Type of Document Dissertation Author Smith, Douglas Vaughn Author's Email Address email@example.com URN etd-07062005-173306 Title Carrier Battles: Command Decision in Harm's Way Degree Doctor of Philosophy Department History, Department of Advisory Committee
Advisor Name Title James Pickett Jones Committee Chair Donald D. Horward Committee Member James Sickinger Committee Member Jonathan Grant Committee Member William J. Tatum Committee Member Keywords
- Chester W. Nimitz
- Frank Jack Fletcher
- World War II
- Aircraft Carriers
Date of Defense 2005-06-27 Availability unrestricted AbstractThis dissertation considers the transformation of the United States Navy from a defensive-minded coastal defense navy during the first century of this nation’s history into an offensive-mindset, risk taking navy in the very early stages of World War II. More precisely, since none of the most significant leaders of the U.S. Navy in World War II were commissioned prior to the Spanish-American War and none participated in any significant offensive operations in the First World War, this dissertation examines the premise that education, rather than experience in battle, accounts for that transformation. In evaluating this thesis this dissertation examines the five carrier battles of the Second World War to determine the extent to which the inter-war education of the major operational commanders translated into their decision processes, and the extent to which their interaction during their educational experiences transformed them from risk-adverse to risk-accepting in their operational concepts. Thus the title for my dissertation: Carrier Battles: Command Decision in Harm’s Way.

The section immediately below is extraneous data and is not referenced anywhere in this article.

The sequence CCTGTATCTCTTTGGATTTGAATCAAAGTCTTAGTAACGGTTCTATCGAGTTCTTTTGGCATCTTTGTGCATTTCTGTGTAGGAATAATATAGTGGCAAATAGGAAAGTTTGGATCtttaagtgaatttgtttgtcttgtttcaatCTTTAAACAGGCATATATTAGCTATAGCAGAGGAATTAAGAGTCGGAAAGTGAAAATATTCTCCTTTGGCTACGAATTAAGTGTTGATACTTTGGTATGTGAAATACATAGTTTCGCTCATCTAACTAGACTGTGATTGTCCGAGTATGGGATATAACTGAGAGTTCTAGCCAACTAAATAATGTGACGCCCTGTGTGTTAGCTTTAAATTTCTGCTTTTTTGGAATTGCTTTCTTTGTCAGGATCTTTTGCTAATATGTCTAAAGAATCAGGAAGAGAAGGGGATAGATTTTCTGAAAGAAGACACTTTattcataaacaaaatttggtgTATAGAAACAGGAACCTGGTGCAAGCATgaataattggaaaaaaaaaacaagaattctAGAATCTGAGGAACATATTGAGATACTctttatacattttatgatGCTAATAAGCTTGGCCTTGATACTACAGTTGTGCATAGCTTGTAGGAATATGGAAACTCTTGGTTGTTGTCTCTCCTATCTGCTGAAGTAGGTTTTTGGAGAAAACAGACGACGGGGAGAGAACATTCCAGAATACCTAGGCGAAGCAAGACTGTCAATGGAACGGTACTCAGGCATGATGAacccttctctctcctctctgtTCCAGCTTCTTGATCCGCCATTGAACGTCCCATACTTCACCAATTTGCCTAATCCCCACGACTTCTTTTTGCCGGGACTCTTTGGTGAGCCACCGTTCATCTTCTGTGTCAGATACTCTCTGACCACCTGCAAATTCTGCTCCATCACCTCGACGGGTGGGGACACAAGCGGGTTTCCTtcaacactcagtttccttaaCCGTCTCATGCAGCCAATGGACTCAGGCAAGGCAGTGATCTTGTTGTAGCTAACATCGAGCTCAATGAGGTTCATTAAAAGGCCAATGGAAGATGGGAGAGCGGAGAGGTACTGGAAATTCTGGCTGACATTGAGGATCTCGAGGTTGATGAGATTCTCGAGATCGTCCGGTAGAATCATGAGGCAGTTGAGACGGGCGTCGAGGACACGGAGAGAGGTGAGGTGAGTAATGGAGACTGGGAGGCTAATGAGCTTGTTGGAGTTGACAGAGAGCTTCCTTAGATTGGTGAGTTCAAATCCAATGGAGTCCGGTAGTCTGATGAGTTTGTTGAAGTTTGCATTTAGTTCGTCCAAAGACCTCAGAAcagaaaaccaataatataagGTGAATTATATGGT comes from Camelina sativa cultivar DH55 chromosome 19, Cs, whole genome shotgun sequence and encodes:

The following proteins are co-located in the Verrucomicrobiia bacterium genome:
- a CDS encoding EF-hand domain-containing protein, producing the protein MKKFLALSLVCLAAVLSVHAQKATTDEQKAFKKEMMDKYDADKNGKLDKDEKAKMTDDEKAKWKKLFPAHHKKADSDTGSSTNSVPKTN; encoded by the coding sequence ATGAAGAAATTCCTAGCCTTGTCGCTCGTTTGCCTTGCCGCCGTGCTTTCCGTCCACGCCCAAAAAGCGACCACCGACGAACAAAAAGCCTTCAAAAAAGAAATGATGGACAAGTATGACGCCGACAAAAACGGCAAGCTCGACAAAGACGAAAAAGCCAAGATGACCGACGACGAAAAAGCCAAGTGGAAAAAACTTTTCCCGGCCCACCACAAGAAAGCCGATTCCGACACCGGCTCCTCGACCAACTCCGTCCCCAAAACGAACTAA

Almost all of the top-level leaders of the U.S. Navy in World War II had two things in common. They invariably graduated from the U. S. Naval Academy from 1904 through 1912, and from the U.S. Naval War College from 1923 through 1937. Thus none had any experience in the Spanish-American War, and, due primarily to lack of many opportunities for offensive action in the First World War, few had any real experience of consequence in that war either. The question that obviously springs to mind, then, is how did these top naval leaders, brought up in the culture of a Navy that had been developed as a coastal defense Service during the first hundred years of its existence, develop a risk-taking, offensive attitude without any real opportunity to refine the skills necessary for offensive operations save in the classroom? That has become the central theme around which this dissertation has been structured.
In the formative stages of their education at the Naval Academy something profoundly influenced the Midshipmen in inculcating a long-term commitment to naval service. Though several formative events surround their socialization in the military, one in particular seems to stand out. That would be the realization of the position of the United States as a player on the world stage emanating from President Theodore Roosevelt’s ordering of the “Great White Fleet” around the world in a cruise that marked the emergence of the United States in global politics. That event solidified in the Annapolis Midshipmen the realization of the role the U.S. Navy would of necessity play as America emerged from a survival instinct for isolation from European and world involvements to active participation in world affairs. Moreover, fortified by the naval theories of Alfred Thayer Mahan, the Officer candidates at Annapolis realized the geo-strategic implications of that participation. Of necessity, the U.S. Navy would spearhead U.S. global involvement, and by virtue of their eminent commissioning and potential for leadership positions in that Navy, their own destinies would be tied to that of United States global engagement.